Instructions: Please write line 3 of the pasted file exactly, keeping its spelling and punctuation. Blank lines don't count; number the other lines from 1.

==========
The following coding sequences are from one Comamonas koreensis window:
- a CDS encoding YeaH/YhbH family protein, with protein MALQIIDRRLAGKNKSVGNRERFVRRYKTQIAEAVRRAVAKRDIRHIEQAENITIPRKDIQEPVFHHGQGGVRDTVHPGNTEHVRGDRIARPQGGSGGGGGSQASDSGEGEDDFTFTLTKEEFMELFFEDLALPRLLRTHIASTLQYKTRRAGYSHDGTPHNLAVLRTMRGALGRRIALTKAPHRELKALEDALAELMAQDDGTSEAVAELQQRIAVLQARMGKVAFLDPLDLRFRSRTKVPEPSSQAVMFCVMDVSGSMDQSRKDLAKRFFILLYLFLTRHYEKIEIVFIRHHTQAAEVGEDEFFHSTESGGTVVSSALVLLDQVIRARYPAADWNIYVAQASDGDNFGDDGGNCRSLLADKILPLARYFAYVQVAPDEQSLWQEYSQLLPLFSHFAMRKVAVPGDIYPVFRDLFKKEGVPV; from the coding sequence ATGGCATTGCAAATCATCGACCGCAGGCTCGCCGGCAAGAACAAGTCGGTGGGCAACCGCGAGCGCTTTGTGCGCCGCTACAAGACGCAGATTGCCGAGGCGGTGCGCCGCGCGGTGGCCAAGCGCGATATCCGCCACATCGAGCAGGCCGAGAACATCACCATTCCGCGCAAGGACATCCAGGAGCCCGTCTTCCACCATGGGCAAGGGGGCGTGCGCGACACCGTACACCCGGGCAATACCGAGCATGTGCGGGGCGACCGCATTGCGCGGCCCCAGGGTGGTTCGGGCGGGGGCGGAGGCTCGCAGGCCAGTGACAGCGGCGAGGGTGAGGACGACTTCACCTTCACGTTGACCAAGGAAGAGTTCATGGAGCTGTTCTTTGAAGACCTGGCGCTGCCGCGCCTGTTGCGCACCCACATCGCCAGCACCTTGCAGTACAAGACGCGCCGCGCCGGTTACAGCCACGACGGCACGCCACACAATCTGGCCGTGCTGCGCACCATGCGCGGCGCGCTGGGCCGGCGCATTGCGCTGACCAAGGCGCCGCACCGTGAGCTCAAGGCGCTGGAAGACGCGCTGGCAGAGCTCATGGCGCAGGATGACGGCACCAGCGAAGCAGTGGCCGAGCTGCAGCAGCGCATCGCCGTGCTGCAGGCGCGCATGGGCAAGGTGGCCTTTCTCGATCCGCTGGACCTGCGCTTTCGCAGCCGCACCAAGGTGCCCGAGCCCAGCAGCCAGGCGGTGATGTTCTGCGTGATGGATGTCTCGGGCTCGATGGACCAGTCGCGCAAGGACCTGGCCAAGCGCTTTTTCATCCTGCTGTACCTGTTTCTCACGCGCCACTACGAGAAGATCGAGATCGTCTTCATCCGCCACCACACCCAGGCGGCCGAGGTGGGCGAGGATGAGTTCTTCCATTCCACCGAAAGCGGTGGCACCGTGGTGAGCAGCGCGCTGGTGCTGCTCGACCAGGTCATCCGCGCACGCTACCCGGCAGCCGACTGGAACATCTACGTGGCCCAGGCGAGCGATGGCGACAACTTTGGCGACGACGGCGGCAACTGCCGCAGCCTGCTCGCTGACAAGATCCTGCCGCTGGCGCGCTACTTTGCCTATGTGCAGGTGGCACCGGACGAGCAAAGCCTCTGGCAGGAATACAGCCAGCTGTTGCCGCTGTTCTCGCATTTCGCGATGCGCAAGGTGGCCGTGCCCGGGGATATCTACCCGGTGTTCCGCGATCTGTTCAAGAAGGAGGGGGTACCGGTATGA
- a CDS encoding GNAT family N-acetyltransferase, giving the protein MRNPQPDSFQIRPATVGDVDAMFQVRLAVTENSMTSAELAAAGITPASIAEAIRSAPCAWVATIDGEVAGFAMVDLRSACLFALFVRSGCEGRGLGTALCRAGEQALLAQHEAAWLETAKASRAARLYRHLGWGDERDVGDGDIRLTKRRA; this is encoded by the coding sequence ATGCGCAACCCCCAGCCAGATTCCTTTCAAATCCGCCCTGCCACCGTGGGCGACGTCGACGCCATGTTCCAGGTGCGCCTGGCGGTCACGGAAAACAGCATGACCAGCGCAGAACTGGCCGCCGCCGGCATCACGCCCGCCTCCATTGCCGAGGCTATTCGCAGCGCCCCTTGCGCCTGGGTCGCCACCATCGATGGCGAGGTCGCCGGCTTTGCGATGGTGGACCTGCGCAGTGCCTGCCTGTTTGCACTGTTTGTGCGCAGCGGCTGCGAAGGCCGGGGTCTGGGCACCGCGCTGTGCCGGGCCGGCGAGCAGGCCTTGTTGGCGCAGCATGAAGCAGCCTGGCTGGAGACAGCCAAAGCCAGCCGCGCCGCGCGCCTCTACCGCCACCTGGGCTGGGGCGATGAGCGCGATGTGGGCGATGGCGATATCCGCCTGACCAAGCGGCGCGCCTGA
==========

- a CDS encoding GNAT family N-acetyltransferase, giving the protein MRNPQPDSFQIRPATVGDVDAMFQVRLAVTENSMTSAELAAAGITPASIAEAIRSAPCAWVATIDGEVAGFAMVDLRSACLFALFVRSGCEGRGLGTALCRAGEQALLAQHEAAWLETAKASRAARLYRHLGWGDERDVGDGDIRLTKRRA; this is encoded by the coding sequence ATGCGCAACCCCCAGCCAGATTCCTTTCAAATCCGCCCTGCCACCGTGGGCGACGTCGACGCCATGTTCCAGGTGCGCCTGGCGGTCACGGAAAACAGCATGACCAGCGCAGAACTGGCCGCCGCCGGCATCACGCCCGCCTCCATTGCCGAGGCTATTCGCAGCGCCCCTTGCGCCTGGGTCGCCACCATCGATGGCGAGGTCGCCGGCTTTGCGATGGTGGACCTGCGCAGTGCCTGCCTGTTTGCACTGTTTGTGCGCAGCGGCTGCGAAGGCCGGGGTCTGGGCACCGCGCTGTGCCGGGCCGGCGAGCAGGCCTTGTTGGCGCAGCATGAAGCAGCCTGGCTGGAGACAGCCAAAGCCAGCCGCGCCGCGCGCCTCTACCGCCACCTGGGCTGGGGCGATGAGCGCGATGTGGGCGATGGCGATATCCGCCTGACCAAGCGGCGCGCCTGA